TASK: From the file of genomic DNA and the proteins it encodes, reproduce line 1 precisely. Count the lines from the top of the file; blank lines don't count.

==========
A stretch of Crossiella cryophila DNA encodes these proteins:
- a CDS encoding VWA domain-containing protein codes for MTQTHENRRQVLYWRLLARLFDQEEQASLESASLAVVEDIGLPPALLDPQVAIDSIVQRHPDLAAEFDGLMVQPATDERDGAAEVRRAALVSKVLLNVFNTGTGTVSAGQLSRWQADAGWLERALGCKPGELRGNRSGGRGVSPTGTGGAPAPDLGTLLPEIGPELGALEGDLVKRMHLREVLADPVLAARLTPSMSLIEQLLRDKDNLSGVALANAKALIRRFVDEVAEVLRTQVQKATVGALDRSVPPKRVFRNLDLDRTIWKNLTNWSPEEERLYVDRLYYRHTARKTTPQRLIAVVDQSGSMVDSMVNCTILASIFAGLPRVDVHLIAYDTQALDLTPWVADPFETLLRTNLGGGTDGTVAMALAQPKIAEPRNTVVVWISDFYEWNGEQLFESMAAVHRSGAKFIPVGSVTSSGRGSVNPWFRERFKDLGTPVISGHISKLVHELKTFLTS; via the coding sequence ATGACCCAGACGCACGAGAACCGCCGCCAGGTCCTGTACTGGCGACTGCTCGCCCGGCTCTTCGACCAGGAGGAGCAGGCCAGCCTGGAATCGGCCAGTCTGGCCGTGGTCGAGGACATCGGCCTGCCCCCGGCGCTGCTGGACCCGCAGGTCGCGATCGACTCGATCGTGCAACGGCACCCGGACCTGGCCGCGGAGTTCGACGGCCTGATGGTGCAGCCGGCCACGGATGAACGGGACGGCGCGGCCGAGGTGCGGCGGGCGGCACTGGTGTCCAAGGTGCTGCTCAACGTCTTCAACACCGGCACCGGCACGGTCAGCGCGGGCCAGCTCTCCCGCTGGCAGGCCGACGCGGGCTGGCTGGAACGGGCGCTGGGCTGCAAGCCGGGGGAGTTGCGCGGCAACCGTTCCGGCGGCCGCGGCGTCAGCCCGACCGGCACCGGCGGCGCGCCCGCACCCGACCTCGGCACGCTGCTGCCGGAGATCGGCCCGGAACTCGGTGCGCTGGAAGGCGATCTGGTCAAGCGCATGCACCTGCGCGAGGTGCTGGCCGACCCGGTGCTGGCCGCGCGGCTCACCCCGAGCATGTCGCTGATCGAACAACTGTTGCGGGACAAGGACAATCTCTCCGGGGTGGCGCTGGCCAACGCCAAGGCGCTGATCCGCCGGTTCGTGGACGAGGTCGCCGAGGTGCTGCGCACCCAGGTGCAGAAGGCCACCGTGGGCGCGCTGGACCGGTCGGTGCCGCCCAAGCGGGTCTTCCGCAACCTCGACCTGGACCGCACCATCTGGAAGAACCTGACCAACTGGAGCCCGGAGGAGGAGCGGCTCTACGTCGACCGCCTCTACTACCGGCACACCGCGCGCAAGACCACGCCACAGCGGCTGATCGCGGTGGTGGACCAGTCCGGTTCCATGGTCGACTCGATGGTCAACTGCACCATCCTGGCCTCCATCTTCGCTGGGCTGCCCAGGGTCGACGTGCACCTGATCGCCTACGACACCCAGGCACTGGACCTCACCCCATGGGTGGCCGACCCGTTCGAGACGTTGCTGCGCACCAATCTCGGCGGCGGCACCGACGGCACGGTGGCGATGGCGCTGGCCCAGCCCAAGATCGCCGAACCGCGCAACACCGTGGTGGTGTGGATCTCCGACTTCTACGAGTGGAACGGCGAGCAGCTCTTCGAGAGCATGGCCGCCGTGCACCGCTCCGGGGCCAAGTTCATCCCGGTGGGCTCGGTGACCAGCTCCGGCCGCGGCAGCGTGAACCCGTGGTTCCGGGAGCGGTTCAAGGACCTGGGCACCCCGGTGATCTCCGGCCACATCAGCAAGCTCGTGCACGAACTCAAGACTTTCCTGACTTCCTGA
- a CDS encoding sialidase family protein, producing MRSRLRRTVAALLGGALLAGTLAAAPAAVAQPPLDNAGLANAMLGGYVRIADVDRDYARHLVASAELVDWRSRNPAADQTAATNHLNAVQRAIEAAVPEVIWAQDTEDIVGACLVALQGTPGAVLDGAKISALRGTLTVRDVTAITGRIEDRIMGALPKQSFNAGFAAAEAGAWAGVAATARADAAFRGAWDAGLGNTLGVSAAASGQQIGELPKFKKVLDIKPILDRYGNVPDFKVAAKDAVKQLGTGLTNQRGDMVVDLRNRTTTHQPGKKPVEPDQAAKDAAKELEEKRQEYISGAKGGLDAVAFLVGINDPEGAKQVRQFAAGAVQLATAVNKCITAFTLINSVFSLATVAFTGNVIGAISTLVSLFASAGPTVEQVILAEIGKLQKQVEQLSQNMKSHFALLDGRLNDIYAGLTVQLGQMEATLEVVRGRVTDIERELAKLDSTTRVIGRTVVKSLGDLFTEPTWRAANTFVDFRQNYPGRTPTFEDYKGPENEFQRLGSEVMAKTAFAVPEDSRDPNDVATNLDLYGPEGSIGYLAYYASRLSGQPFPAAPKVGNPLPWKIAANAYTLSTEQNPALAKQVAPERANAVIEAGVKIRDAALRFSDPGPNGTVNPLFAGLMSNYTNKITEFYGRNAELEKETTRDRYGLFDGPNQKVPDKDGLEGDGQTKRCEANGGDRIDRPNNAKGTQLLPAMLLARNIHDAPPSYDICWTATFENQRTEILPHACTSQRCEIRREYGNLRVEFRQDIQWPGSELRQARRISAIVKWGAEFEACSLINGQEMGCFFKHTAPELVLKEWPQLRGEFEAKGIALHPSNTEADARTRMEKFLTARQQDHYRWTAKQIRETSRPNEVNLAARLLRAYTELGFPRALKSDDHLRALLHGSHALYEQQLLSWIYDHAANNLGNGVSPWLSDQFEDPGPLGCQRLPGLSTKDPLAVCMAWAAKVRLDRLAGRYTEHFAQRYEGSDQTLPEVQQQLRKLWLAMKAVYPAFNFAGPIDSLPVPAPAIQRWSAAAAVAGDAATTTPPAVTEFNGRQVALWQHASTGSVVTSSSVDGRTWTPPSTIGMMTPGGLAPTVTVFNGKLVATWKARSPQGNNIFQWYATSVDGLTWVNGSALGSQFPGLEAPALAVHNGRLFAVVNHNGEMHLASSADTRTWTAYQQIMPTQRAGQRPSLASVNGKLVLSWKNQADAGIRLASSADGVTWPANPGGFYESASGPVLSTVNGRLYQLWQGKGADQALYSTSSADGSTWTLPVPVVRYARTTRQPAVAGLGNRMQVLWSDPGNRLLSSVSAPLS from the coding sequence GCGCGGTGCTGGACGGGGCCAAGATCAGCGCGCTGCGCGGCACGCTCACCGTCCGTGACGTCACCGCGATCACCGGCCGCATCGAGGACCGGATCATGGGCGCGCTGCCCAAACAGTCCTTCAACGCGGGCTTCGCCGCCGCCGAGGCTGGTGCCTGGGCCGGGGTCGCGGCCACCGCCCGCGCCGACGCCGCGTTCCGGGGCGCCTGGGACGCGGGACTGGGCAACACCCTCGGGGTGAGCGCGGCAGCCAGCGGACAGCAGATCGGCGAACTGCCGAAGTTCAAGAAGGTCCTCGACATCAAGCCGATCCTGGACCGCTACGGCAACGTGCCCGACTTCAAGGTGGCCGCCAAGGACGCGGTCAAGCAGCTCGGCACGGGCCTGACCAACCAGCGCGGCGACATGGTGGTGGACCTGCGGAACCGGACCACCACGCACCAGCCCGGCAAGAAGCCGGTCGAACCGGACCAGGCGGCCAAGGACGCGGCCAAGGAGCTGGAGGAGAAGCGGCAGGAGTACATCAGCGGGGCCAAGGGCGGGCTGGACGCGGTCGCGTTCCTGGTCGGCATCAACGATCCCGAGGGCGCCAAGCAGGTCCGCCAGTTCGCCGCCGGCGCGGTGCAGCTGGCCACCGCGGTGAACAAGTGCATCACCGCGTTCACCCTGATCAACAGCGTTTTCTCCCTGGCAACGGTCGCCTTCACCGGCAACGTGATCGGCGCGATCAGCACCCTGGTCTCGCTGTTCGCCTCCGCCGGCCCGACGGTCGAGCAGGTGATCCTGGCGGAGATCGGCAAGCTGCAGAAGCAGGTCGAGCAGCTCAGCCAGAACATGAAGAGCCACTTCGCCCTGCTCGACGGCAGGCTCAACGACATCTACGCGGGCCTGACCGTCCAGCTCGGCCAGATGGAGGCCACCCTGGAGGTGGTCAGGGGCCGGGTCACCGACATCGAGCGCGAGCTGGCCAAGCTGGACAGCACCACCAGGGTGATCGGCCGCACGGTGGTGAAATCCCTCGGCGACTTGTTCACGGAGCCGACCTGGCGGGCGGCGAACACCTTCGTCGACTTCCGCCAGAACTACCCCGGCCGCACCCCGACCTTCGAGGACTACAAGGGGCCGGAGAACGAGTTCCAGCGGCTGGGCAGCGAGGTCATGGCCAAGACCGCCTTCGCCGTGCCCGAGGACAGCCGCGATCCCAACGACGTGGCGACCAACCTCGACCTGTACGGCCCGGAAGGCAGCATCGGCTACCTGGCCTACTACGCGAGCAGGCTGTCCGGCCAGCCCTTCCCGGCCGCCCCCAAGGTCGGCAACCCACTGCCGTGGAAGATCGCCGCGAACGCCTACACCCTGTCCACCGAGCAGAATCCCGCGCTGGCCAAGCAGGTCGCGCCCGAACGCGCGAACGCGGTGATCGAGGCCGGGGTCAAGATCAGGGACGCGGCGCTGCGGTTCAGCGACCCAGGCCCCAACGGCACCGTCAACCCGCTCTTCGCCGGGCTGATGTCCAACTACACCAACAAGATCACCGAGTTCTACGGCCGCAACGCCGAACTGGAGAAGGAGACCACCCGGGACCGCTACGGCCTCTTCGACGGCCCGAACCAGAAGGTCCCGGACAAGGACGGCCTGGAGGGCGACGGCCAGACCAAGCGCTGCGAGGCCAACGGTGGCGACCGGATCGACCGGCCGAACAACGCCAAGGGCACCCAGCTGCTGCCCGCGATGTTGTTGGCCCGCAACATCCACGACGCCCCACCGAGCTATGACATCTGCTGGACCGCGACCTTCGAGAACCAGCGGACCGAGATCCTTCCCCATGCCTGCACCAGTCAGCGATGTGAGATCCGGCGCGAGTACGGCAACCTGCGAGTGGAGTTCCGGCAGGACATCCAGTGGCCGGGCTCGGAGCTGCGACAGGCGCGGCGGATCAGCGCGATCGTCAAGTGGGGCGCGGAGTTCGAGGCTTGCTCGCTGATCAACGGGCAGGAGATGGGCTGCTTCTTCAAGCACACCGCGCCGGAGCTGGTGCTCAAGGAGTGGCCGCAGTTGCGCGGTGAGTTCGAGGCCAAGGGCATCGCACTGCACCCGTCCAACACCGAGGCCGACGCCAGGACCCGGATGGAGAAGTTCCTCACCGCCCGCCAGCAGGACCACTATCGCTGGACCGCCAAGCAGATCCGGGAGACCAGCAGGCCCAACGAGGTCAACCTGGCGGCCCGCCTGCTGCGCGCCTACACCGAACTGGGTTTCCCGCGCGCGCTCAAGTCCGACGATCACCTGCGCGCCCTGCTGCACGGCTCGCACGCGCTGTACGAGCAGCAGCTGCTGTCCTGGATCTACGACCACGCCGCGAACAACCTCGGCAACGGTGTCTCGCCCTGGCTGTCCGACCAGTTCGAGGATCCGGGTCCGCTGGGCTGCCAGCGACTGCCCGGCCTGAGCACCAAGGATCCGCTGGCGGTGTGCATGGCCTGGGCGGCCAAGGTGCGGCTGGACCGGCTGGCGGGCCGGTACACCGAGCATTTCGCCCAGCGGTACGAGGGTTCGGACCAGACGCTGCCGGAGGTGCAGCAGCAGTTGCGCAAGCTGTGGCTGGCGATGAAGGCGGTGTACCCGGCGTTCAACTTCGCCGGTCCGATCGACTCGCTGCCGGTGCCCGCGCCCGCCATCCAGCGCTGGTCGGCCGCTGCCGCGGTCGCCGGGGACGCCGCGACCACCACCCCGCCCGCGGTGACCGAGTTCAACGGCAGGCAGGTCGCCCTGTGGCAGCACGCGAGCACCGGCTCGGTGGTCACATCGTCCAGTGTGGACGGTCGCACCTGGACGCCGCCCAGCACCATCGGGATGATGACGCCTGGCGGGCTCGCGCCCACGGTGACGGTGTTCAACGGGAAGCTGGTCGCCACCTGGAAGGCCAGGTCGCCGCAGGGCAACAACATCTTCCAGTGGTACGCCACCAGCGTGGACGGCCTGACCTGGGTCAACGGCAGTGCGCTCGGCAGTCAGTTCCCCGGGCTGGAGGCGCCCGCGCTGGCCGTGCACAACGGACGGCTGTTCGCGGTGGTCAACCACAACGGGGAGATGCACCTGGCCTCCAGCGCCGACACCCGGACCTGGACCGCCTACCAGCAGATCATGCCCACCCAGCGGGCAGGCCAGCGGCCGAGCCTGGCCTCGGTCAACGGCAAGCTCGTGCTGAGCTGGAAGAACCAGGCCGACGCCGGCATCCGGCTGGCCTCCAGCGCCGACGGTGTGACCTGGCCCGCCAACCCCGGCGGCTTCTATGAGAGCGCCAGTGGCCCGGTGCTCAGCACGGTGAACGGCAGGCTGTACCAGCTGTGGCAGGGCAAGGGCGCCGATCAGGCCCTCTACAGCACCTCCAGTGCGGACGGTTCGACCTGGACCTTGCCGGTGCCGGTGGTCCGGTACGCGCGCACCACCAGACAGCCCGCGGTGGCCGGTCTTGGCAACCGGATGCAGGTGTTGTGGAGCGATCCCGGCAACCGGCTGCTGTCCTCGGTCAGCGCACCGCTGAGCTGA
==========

A stretch of Crossiella cryophila DNA encodes these proteins: